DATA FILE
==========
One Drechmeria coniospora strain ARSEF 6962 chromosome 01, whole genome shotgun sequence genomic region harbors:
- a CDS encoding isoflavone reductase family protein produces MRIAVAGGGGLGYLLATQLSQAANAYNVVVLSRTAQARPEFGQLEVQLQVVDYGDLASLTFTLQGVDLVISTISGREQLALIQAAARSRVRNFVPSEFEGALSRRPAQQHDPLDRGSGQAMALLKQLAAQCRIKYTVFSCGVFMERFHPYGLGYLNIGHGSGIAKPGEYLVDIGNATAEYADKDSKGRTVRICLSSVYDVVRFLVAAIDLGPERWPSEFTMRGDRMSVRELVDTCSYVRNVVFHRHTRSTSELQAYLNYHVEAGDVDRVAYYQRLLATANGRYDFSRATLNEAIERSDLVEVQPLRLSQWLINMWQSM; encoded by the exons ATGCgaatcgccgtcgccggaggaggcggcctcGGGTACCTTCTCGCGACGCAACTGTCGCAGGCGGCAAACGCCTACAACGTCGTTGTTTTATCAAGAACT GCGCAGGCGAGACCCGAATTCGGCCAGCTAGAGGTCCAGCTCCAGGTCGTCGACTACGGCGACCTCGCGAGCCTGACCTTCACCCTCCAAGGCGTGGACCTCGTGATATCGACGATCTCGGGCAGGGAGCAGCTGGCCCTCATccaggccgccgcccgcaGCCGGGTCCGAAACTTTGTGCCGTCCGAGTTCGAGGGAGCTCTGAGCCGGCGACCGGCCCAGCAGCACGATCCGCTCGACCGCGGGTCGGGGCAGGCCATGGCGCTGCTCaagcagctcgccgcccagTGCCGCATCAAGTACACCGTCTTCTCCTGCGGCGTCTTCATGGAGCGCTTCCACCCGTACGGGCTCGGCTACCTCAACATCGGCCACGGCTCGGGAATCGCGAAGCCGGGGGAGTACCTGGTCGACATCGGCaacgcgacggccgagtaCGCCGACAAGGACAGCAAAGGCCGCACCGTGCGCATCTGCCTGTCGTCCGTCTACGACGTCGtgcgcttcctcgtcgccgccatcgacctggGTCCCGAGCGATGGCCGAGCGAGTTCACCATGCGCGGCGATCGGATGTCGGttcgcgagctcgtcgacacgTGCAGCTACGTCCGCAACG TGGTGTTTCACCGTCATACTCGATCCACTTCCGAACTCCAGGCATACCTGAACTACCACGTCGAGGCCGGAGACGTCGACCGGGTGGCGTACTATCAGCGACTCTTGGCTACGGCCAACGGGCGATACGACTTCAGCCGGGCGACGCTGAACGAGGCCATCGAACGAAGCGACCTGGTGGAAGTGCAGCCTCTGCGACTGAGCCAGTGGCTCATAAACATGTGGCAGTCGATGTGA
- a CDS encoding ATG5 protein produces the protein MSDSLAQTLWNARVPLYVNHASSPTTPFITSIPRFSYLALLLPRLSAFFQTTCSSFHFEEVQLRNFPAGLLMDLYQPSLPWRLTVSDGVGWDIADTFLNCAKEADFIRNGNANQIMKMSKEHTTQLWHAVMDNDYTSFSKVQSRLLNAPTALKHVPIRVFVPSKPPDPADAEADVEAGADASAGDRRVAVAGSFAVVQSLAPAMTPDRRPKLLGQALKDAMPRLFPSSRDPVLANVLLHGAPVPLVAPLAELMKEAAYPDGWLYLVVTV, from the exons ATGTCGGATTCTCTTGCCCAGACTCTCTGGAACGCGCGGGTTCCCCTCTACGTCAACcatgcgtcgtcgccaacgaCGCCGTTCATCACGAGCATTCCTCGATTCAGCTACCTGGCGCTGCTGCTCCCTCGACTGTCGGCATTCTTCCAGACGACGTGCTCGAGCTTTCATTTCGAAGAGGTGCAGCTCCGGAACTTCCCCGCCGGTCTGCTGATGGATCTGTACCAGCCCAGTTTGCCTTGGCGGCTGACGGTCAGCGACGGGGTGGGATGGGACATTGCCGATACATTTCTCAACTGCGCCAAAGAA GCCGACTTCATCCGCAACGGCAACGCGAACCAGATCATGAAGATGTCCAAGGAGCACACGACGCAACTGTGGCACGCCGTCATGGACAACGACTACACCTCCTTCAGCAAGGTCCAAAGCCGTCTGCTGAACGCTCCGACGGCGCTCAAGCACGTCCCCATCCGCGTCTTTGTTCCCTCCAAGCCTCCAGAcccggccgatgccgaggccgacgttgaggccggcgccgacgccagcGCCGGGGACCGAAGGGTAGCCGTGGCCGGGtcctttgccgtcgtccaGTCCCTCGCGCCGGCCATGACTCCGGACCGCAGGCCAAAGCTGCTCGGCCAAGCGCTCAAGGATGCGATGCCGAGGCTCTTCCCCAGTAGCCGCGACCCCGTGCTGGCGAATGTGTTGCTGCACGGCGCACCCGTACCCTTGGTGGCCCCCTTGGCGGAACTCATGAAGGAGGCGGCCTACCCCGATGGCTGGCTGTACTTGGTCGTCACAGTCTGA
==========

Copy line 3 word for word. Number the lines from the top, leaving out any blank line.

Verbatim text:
- a CDS encoding ATG5 protein produces the protein MSDSLAQTLWNARVPLYVNHASSPTTPFITSIPRFSYLALLLPRLSAFFQTTCSSFHFEEVQLRNFPAGLLMDLYQPSLPWRLTVSDGVGWDIADTFLNCAKEADFIRNGNANQIMKMSKEHTTQLWHAVMDNDYTSFSKVQSRLLNAPTALKHVPIRVFVPSKPPDPADAEADVEAGADASAGDRRVAVAGSFAVVQSLAPAMTPDRRPKLLGQALKDAMPRLFPSSRDPVLANVLLHGAPVPLVAPLAELMKEAAYPDGWLYLVVTV, from the exons ATGTCGGATTCTCTTGCCCAGACTCTCTGGAACGCGCGGGTTCCCCTCTACGTCAACcatgcgtcgtcgccaacgaCGCCGTTCATCACGAGCATTCCTCGATTCAGCTACCTGGCGCTGCTGCTCCCTCGACTGTCGGCATTCTTCCAGACGACGTGCTCGAGCTTTCATTTCGAAGAGGTGCAGCTCCGGAACTTCCCCGCCGGTCTGCTGATGGATCTGTACCAGCCCAGTTTGCCTTGGCGGCTGACGGTCAGCGACGGGGTGGGATGGGACATTGCCGATACATTTCTCAACTGCGCCAAAGAA GCCGACTTCATCCGCAACGGCAACGCGAACCAGATCATGAAGATGTCCAAGGAGCACACGACGCAACTGTGGCACGCCGTCATGGACAACGACTACACCTCCTTCAGCAAGGTCCAAAGCCGTCTGCTGAACGCTCCGACGGCGCTCAAGCACGTCCCCATCCGCGTCTTTGTTCCCTCCAAGCCTCCAGAcccggccgatgccgaggccgacgttgaggccggcgccgacgccagcGCCGGGGACCGAAGGGTAGCCGTGGCCGGGtcctttgccgtcgtccaGTCCCTCGCGCCGGCCATGACTCCGGACCGCAGGCCAAAGCTGCTCGGCCAAGCGCTCAAGGATGCGATGCCGAGGCTCTTCCCCAGTAGCCGCGACCCCGTGCTGGCGAATGTGTTGCTGCACGGCGCACCCGTACCCTTGGTGGCCCCCTTGGCGGAACTCATGAAGGAGGCGGCCTACCCCGATGGCTGGCTGTACTTGGTCGTCACAGTCTGA